Fri 4 Jan | Teachers.net Gazette

Teaching Teens About Climate Change, Health – Free New H.S. Curriculum

A Brown University class on the effect that climate change could have on human health has produced a free new curriculum for high school teachers. The nine-module unit, which reflects feedback from teachers, includes lecture background and ideas for warm-ups, in-class activities, and assessment.

Fri 4 Jan | U.S. News & World Report

Doze No More: New Technology Combats Drowsy Driving

Mary Carskadon, professor of psychiatry and human behavior, is quoted in this article on new technology to combat falling asleep at the wheel. Carskadon says that people who fall asleep while driving may have a serious sleep disorder and not even know it and that sleepiness detectors in cars could help. 

Wed 2 Jan | Gannett News

'No' on cliff solution could be seen as anti-tax cut, some say

Wendy Schiller, associate professor of political science, comments on the politics of the fiscal cliff negotiations: "The irony is that Grover Norquist gave a 'pass' to all the GOPers who did vote for the bill, saying it did not violate his anti-tax pledge precisely because it cut taxes for 99 percent of Americans."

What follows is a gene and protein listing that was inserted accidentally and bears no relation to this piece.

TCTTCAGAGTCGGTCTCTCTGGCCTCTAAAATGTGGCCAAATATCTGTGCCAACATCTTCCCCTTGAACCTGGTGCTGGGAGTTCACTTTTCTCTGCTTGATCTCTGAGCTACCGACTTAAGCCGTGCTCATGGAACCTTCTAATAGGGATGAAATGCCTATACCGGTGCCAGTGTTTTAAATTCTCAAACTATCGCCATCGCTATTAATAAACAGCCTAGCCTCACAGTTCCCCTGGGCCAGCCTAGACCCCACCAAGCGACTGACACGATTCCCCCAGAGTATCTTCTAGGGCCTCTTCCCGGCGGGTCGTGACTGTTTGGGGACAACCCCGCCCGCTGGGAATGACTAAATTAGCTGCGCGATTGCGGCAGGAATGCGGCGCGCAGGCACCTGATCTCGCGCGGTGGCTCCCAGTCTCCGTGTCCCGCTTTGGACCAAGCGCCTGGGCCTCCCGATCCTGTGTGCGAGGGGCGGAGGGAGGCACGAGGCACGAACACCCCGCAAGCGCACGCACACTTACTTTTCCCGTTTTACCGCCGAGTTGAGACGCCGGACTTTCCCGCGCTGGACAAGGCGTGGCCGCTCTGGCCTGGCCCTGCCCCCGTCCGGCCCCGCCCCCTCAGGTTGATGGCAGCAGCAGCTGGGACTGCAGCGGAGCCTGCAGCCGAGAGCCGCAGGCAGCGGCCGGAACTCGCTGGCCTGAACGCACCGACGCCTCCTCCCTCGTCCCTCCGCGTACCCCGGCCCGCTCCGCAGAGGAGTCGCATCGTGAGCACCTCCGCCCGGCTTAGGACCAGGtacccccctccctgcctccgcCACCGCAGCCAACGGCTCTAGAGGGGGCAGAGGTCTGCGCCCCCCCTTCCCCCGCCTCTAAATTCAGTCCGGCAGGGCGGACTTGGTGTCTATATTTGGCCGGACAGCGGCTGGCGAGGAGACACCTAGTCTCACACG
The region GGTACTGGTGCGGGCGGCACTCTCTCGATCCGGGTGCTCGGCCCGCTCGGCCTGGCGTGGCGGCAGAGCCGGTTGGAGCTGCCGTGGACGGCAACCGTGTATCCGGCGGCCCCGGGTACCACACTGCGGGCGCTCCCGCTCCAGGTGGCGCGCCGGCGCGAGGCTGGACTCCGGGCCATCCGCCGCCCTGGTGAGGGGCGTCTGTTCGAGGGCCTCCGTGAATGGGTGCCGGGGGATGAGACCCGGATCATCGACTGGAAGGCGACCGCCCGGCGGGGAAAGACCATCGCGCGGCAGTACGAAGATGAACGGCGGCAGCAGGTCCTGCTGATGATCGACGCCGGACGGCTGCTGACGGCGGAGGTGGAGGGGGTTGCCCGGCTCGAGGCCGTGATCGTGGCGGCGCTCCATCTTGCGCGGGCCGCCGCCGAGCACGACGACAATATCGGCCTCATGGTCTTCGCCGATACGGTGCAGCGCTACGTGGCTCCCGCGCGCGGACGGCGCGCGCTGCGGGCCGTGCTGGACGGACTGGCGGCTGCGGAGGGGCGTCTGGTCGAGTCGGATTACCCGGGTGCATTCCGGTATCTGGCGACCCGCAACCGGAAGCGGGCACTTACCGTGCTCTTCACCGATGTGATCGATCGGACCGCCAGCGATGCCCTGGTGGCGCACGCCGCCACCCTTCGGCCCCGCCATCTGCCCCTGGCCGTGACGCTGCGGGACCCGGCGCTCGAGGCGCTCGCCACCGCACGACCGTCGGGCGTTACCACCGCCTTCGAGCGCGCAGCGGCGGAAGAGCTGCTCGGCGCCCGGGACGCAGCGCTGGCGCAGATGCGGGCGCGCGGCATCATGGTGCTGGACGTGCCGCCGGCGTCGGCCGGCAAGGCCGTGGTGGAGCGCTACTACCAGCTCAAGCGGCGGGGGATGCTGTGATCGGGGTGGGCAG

Wed 2 Jan | Bloomberg Businessweek

The Fiscal Cliff Deal and the Damage Done

Mark Blyth, professor of international political economy, comments on what might have been a better tactic for Congress in dealing with the fiscal cliff: “Democrats should have said to Republicans, ‘You’re the guys who created the debt. We’ll deal with the debt when we return to growth. Get lost.’”

Wed 2 Jan | Minnesota Public Radio

The politics of the fiscal cliff

Wendy Schiller, associate professor of political science, appears as a guest with Washington Post reporter Aaron Blake to discuss the fiscal cliff deal and what Congress could have done differently. 

Wed 2 Jan | WJAR

Analysis: Local impact of fiscal cliff deal

Wendy Schiller, associate professor of political science, offers a local perspective on the fiscal cliff deal, including the impact of upcoming spending cuts. "We don't know how they'll be shaped and how drastic they will be and what price Rhode Islanders will have to pay. So even though we feel like it's finished, the heavy lifting is about to start," Schiller says.

Mon 31 Dec | Providence Business News

3 local physicians named national public health heroes

Three local physicians – Drs. Gary Bubly, Josiah D. Rich and Peter Simon – were named “Public Health Heroes” by the Association of State and Health Territorial Officials. Rich and Bubly both teach at the Alpert Medical School. 

Mon 31 Dec | New York Daily News